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"The Huang Di nei jing su wen is composed of a total of 1866 different Chinese characters. The present ... [dictionary] covers all of them, as well as what were identified as meaningful compounds." -- p. 2.
"These 2 volumes will be sold as a boxed set under a single ISBN. No further volumes are forthcoming."--Comments, ECIP data view.
This is the story of a Chinese doctor, his book, and the creatures that danced within its pages. The Monkey and the Inkpot introduces natural history in sixteenth-century China through the iconic Bencao gangmu (Systematic materia medica) of Li Shizhen (1518 - 1593). In the first book-length study in English of Li's text, Carla Nappi reveals a "cabinet of curiosities" of gems, beasts, and oddities whose author was devoted to using natural history to guide the application of natural and artificial objects as medical drugs.
The Ben cao gang mu, compiled in the second half of the sixteenth century by a team led by the physician Li Shizhen (1518–1593) on the basis of previously published books and contemporary knowledge, is the largest encyclopedia of natural history in a long tradition of Chinese materia medica works. Its description of almost 1,900 pharmaceutically used natural and man-made substances marks the apex of the development of premodern Chinese pharmaceutical knowledge. The Ben cao gang mu dictionary offers access to this impressive work of 1,600,000 characters. This third book in a three-volume series offers detailed biographical data on all identifiable authors, patients, witnesses of therapies, transmitters of recipes, and further persons mentioned in the Ben cao gang mu and provides bibliographical data on all textual sources resorted to and quoted by Li Shizhen and his collaborators.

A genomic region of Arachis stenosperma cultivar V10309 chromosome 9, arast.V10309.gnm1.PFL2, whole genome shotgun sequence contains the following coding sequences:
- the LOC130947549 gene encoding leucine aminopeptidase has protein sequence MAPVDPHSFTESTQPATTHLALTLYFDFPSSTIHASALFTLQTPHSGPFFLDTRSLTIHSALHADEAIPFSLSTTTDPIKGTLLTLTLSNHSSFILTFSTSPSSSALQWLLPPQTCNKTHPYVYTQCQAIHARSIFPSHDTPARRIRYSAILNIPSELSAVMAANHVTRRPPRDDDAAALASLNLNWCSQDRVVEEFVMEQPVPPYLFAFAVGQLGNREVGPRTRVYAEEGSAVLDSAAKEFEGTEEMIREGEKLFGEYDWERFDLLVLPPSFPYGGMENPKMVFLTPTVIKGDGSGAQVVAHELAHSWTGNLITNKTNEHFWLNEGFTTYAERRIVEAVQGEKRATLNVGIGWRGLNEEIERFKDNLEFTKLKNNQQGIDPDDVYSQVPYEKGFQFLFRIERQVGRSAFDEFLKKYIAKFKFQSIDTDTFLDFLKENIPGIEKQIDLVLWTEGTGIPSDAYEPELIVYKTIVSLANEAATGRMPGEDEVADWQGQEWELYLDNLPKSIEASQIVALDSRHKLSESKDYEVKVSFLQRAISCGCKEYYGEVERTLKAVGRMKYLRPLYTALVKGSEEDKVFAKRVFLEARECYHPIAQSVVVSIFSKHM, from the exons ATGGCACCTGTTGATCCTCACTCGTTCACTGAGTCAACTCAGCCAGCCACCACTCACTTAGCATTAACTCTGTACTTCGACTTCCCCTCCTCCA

In this selection of core texts, Richard Bertschinger presents a commentary and translation of the key writings for students and practitioners of Chinese medicine in the 21st century from the ancient, definitive set of books on Chinese medicine, the Huangdi Neijing or 'the Yellow Emperor's Medical Classic'. Bertschinger selects the key sections of the long and often impenetrable Huangdi Neijing that are vital for students and practitioners to know and understand for practice today, and provides an accessible view of these fundamental writings which remain central to all traditional approaches to medicine in China. Taking eminent Ming doctor and scholar Li Zhongzi's selection of texts as a basis, he also includes a number of additional texts from the Huangdi Neijing on topics such as the spirit in treatment, a resonance with nature, the art of needling, and the Five Elemental body and personality types, thus ensuring the relevance of this core set of information for students and practitioners of acupuncture and traditional Chinese medicine today.